There is sometimes a degree of uncertainty concerning the application of permitted development rights to houses in multiple occupation. Here is an inspector setting the record straight (DCS Number 400-013-332):
“The appeal property is a mid terrace building currently in use as a small House in Multiple Occupation (HMO) for up to 6 people (Class C4). The proposal seeks approval for a single storey rear extension with a flat roof to 6 metres (m) from the original rear wall of the house. The GPDO allows for such extensions to terraced dwellinghouses. However, it is the Council’s assertion that given the current use of the appeal property as a small HMO, it does not benefit from such permitted development rights under the provisions of the GPDO.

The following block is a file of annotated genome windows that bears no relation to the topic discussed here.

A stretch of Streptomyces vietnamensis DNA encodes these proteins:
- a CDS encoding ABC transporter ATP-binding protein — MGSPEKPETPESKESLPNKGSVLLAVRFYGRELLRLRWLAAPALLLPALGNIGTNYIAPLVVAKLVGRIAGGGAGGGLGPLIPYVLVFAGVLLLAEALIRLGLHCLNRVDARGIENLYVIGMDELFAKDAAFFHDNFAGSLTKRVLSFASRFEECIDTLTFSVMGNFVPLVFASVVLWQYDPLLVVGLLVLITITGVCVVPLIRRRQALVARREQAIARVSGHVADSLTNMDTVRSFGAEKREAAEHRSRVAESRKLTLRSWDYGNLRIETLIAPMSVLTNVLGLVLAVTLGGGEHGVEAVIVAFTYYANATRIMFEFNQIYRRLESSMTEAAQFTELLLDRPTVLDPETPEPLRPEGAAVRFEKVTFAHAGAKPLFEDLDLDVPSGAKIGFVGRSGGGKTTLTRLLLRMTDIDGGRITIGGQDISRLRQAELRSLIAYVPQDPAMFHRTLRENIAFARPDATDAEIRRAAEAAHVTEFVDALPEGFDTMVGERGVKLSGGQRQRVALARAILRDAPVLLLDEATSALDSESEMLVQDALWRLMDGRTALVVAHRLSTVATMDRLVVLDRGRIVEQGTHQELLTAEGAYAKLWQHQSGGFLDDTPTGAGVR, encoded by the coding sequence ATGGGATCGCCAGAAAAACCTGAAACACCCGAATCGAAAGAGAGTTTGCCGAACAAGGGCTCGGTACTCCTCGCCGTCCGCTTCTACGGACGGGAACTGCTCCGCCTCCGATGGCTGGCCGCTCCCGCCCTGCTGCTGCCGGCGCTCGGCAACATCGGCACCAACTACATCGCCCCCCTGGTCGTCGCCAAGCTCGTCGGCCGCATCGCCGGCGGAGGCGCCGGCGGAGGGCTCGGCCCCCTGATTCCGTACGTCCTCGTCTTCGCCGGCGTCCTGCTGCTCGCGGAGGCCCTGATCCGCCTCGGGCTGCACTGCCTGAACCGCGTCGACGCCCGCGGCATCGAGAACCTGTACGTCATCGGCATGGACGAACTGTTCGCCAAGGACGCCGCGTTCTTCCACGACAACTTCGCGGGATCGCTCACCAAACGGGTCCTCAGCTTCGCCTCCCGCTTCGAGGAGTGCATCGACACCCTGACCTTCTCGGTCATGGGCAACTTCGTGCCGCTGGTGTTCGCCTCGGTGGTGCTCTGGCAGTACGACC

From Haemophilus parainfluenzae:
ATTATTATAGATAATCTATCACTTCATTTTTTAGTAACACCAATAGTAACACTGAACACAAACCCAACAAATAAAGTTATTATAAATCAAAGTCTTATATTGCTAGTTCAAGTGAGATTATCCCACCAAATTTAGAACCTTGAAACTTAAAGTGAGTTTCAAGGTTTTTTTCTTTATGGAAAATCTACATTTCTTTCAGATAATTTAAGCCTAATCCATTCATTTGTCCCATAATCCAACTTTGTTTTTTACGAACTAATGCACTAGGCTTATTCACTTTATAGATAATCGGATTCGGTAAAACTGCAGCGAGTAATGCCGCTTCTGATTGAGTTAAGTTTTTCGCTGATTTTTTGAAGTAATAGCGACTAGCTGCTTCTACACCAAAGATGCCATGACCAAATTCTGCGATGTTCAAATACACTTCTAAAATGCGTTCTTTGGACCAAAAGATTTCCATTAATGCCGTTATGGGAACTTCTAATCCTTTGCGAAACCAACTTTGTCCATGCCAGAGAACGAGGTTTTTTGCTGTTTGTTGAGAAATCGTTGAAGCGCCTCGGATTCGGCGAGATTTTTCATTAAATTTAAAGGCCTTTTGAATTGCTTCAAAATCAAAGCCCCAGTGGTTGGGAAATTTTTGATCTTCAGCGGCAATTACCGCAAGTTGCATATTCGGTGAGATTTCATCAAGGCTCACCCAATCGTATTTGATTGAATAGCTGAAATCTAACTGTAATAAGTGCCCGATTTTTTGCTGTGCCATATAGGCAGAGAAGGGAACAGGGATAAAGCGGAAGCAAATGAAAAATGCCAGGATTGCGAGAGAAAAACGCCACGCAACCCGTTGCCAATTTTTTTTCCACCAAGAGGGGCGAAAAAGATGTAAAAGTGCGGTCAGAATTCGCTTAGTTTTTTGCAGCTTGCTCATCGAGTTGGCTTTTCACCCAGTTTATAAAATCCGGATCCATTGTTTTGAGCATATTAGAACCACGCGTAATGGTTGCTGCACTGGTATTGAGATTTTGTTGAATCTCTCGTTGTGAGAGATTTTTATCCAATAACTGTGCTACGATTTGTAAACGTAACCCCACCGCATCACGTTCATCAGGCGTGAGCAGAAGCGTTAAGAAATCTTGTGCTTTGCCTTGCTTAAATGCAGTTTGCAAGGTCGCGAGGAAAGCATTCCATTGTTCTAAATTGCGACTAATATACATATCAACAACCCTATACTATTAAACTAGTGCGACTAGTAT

Nevertheless, it is my understanding that HMOs, including those which fall within Class C4, can benefit from the permitted development rights granted to dwellinghouses by the GPDO. The test for whether a property is eligible to use the permitted development right is whether it can be considered a dwellinghouse within the context of the GPDO. On this matter, case law has established that the distinctive characteristic of a dwellinghouse is its ability to afford to those who use it the facilities required for a day-to-day private domestic existence.”
Having found that the property afforded the people who used it the facilities required for a day-to-day private domestic existence the inspector concluded that it would benefit from the permitted development rights granted to dwellinghouses by the GPDO.
The following DCP section is relevant: 11.2